Up to now we have been concerned only with the representation of a single stack or a single queue in the memory of a computer. For these two cases we have seen efficient sequential data representations. What happens when a data representation is needed for several stacks and queues? Let us once again limit ourselves, to sequential mappings of these data objects into an array V(1:m). If we have only 2 stacks to represent. then the solution is simple. We can use V(1) for the bottom most element in stack 1 and V(m) for the corresponding element in stack 2. Stack 1 can grow towards V(m) and stack 2 towards V(1). It is therefore possible to utilize efficiently all the available space. Can we do the same when more than 2 stacks are to be represented? The answer is no, because a one dimensional array has only two fixed points V(1) and V(m) and each stack requires a fixed point for its bottommost element. When more than two stacks, say n, are to be represented sequentially, we can initially divide out the available memory V(1:m) into n segments and allocate one of these segments to each of the n stacks. This initial division of V(1:m) into segments may be done in proportion to expected sizes of the various stacks if the sizes are known. In the absence of such information, V(1:m) may be divided into equal segments. For each stack i we shall use B(i) to represent a position one less than the position in V for the bottommost element of that stack. T(i), 1 i n will point to the topmost element of stack i. We shall use the boundary condition B(i) = T(i) iff the i'th stack is empty. If we grow the i'th stack in lower memory indexes than the i + 1'st, then with roughly equal initial segments we have

B (i) = T (i) = m/n (i - 1), 1 i n


as the initial values of B(i) and T(i), (see figure 3.9). Stack i, 1 i n can grow from B(i) + 1 up to B(i + 1) before it catches up with the i + 1'st stack. It is convenient both for the discussion and the algorithms to define B(n + 1) = m. Using this scheme the add and delete algorithms become:

procedure ADD(i,X)

//add element X to the i'th stack, 1  i  n//

if T(i) = B(i + 1) then call STACK-FULL (i)

T(i)  T(i) + 1

V(T(i))  X        //add X to the i'th stack//

end ADD

procedure DELETE(i,X)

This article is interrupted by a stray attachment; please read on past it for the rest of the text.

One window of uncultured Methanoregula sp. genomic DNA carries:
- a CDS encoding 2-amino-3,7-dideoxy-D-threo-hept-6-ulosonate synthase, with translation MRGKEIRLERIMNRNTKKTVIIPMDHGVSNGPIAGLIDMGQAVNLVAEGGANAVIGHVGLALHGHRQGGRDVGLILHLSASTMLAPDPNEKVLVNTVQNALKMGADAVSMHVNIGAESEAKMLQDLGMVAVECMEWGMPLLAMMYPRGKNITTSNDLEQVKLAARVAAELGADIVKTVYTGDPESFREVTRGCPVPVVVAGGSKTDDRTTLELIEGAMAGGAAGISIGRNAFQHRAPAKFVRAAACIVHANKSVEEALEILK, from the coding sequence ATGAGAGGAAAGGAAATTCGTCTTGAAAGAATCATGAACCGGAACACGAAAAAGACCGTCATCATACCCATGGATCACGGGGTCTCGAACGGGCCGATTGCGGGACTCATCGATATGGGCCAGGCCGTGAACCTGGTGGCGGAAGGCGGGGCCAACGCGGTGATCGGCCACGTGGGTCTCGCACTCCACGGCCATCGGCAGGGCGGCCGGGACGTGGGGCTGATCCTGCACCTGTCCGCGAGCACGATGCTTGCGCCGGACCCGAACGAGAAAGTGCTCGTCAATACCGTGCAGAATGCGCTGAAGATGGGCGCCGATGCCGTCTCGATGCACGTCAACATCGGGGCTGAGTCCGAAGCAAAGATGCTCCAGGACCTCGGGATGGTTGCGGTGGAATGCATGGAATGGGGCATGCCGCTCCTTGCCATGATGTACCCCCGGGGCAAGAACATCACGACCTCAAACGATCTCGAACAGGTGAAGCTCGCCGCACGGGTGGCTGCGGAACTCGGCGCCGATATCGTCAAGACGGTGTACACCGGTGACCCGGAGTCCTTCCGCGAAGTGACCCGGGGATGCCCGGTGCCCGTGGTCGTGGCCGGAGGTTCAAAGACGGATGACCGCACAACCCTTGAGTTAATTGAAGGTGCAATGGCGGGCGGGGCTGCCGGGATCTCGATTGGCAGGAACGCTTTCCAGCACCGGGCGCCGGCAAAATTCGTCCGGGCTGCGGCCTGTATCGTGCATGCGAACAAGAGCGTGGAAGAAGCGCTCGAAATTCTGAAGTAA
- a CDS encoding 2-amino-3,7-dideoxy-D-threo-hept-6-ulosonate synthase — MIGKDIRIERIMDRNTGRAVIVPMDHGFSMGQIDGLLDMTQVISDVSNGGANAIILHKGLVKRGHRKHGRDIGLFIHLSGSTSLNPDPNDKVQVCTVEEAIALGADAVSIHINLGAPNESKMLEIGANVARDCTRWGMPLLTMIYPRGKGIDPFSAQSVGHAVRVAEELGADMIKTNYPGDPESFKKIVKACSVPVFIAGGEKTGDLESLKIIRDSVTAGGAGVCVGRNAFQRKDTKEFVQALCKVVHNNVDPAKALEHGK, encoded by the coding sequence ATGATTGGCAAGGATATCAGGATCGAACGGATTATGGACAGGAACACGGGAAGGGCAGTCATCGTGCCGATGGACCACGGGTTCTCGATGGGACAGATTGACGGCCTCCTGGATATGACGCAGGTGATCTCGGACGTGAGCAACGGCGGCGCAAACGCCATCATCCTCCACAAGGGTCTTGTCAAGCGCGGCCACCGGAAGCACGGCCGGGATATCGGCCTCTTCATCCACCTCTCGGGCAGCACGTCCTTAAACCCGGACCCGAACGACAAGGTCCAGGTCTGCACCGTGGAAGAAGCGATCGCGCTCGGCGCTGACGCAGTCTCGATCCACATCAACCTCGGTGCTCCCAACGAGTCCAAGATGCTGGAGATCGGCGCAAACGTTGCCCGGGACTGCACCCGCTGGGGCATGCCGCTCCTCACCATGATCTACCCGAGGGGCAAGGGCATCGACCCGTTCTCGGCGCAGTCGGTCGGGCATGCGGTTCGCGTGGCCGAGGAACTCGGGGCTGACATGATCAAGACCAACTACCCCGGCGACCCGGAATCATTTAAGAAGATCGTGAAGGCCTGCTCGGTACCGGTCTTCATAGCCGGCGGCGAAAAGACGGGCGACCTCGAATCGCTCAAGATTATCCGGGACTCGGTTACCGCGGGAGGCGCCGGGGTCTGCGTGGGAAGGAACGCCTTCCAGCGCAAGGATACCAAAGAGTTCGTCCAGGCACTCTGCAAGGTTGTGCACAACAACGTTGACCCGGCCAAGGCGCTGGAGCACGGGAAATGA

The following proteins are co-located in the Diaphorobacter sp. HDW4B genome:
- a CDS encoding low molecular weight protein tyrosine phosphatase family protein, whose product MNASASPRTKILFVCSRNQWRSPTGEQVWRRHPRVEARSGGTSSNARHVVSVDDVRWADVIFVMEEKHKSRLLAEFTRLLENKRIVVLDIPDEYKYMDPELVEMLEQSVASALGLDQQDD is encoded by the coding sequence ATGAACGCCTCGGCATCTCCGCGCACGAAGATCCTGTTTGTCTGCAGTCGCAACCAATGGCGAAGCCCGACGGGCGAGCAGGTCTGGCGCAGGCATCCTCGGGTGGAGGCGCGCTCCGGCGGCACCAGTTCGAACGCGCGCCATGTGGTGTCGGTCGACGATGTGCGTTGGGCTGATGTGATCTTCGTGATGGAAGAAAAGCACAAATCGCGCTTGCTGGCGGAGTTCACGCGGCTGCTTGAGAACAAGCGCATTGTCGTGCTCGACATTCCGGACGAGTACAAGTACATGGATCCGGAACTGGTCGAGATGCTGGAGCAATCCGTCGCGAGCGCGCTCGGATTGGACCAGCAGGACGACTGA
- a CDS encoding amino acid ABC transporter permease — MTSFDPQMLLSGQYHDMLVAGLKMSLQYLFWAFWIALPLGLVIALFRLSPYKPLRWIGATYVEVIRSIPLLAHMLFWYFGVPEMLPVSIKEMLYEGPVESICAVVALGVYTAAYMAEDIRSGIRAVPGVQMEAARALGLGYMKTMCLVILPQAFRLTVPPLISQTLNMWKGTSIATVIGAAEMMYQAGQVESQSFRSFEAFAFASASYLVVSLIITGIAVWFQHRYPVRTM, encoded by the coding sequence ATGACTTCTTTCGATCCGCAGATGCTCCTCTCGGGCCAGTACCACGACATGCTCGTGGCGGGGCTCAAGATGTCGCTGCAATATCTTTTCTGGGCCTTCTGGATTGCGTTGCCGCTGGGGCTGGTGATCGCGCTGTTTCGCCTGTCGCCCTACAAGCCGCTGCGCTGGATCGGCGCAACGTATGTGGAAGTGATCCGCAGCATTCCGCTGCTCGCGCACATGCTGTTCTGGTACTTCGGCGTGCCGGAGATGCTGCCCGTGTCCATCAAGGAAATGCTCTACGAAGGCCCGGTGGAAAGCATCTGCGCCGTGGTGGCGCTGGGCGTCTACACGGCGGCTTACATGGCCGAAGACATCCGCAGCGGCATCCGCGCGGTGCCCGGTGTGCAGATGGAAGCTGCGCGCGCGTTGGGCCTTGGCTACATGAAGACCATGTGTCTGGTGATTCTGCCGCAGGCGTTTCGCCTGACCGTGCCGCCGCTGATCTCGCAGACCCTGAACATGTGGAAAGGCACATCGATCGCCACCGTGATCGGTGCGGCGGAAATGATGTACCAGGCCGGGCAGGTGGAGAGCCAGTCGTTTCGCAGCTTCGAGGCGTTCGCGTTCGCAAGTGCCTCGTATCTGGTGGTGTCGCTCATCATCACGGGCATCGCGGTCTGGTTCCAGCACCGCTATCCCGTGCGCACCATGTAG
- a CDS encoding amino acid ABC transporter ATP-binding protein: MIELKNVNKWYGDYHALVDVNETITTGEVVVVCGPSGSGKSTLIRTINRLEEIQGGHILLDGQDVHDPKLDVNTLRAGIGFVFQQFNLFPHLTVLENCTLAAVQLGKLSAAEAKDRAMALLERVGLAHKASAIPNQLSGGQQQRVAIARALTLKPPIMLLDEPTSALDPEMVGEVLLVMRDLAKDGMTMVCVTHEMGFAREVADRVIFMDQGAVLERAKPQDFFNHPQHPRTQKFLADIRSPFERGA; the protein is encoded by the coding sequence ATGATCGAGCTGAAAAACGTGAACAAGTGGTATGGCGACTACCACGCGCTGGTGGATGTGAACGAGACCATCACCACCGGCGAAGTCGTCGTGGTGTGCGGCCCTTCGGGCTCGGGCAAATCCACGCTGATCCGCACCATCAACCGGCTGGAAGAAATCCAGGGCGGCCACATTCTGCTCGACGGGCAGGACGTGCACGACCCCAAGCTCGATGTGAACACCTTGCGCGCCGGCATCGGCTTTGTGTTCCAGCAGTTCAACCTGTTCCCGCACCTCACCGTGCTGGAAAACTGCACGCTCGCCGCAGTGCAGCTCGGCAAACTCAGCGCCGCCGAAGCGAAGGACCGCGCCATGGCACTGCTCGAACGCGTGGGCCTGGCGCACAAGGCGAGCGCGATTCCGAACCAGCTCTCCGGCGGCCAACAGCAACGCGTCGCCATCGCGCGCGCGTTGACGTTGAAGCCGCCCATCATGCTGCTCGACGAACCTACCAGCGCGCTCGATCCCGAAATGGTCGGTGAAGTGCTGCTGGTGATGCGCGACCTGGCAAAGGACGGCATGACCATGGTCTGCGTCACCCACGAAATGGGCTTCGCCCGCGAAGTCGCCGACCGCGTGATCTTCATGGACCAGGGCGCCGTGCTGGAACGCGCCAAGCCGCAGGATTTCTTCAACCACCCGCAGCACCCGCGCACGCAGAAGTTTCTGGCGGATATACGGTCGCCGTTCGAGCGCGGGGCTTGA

//delete topmost element of stack i//

if T(i) = B(i) then call STACK-EMPTY(i)

X  V(T(i))

T(i) T(i) - 1


The algorithms to add and delete appear to be a simple as in the case of only 1 or 2 stacks. This really is not the case since the STACK_FULL condition in algorithm ADD does not imply that all m locations of V are in use. In fact, there may be a lot of unused space between stacks j and j + 1 for 1 j n and j i (figure 3.10). The procedure STACK_FULL (i) should therefore determine whether there is any free space in V and shift stacks around so as to make some of this free space available to the i'th stack.

Several strategies are possible for the design of algorithm STACK_FULL. We shall discuss one strategy in the text and look at some others in the exercises. The primary objective of algorithm STACK_FULL is to permit the adding of elements to stacks so long as there is some free space in V. One way to guarantee this is to design STACK_FULL along the following lines:

a) determine the least j, i < j n such that there is free space between stacks j and j + 1, i.e., T(j) < B(j + 1). If there is such a j, then move stacks i + 1, i + 2, ...,j one position to the right (treating V(1) as leftmost and V(m) as rightmost), thereby creating a space between stacks i and i + 1.

b) if there is no j as in a), then look to the left of stack i. Find the largest j such that 1 j < i and there is space between stacks j and j + 1, i.e., T(j) < B(j + 1). If there is such a j, then move stacks j + 1, j + 2, ...,i one space left creating a free space between stacks i and i + 1.

c) if there is no j satisfying either the conditions of a) or b), then all m spaces of V are utilized and there is no free space.